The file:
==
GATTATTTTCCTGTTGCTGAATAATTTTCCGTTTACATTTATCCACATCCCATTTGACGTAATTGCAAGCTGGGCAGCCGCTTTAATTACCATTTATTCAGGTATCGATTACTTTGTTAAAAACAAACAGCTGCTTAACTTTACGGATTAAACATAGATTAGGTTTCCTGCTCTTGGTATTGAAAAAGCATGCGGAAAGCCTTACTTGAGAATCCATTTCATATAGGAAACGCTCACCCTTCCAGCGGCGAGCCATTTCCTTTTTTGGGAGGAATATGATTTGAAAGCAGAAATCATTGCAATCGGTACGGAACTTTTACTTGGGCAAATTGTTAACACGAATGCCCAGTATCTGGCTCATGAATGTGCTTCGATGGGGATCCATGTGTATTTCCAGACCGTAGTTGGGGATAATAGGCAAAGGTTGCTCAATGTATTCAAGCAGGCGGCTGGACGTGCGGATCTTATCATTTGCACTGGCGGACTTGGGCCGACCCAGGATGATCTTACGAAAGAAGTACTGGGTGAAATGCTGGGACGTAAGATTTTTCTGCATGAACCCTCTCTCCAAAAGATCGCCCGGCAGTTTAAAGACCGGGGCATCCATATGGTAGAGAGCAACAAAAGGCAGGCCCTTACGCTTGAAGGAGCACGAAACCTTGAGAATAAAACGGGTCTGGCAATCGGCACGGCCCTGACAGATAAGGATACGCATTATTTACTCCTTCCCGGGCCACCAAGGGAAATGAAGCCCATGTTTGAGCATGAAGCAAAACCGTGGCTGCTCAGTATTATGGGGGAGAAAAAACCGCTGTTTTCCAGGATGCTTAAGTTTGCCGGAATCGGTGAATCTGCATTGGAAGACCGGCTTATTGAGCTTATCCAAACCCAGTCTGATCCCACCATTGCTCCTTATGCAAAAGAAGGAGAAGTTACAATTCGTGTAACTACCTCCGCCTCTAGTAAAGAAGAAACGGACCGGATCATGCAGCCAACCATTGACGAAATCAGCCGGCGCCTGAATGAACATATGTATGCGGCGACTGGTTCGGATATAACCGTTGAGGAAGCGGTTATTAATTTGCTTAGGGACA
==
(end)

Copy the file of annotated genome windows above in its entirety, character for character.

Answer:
GATTATTTTCCTGTTGCTGAATAATTTTCCGTTTACATTTATCCACATCCCATTTGACGTAATTGCAAGCTGGGCAGCCGCTTTAATTACCATTTATTCAGGTATCGATTACTTTGTTAAAAACAAACAGCTGCTTAACTTTACGGATTAAACATAGATTAGGTTTCCTGCTCTTGGTATTGAAAAAGCATGCGGAAAGCCTTACTTGAGAATCCATTTCATATAGGAAACGCTCACCCTTCCAGCGGCGAGCCATTTCCTTTTTTGGGAGGAATATGATTTGAAAGCAGAAATCATTGCAATCGGTACGGAACTTTTACTTGGGCAAATTGTTAACACGAATGCCCAGTATCTGGCTCATGAATGTGCTTCGATGGGGATCCATGTGTATTTCCAGACCGTAGTTGGGGATAATAGGCAAAGGTTGCTCAATGTATTCAAGCAGGCGGCTGGACGTGCGGATCTTATCATTTGCACTGGCGGACTTGGGCCGACCCAGGATGATCTTACGAAAGAAGTACTGGGTGAAATGCTGGGACGTAAGATTTTTCTGCATGAACCCTCTCTCCAAAAGATCGCCCGGCAGTTTAAAGACCGGGGCATCCATATGGTAGAGAGCAACAAAAGGCAGGCCCTTACGCTTGAAGGAGCACGAAACCTTGAGAATAAAACGGGTCTGGCAATCGGCACGGCCCTGACAGATAAGGATACGCATTATTTACTCCTTCCCGGGCCACCAAGGGAAATGAAGCCCATGTTTGAGCATGAAGCAAAACCGTGGCTGCTCAGTATTATGGGGGAGAAAAAACCGCTGTTTTCCAGGATGCTTAAGTTTGCCGGAATCGGTGAATCTGCATTGGAAGACCGGCTTATTGAGCTTATCCAAACCCAGTCTGATCCCACCATTGCTCCTTATGCAAAAGAAGGAGAAGTTACAATTCGTGTAACTACCTCCGCCTCTAGTAAAGAAGAAACGGACCGGATCATGCAGCCAACCATTGACGAAATCAGCCGGCGCCTGAATGAACATATGTATGCGGCGACTGGTTCGGATATAACCGTTGAGGAAGCGGTTATTAATTTGCTTAGGGACA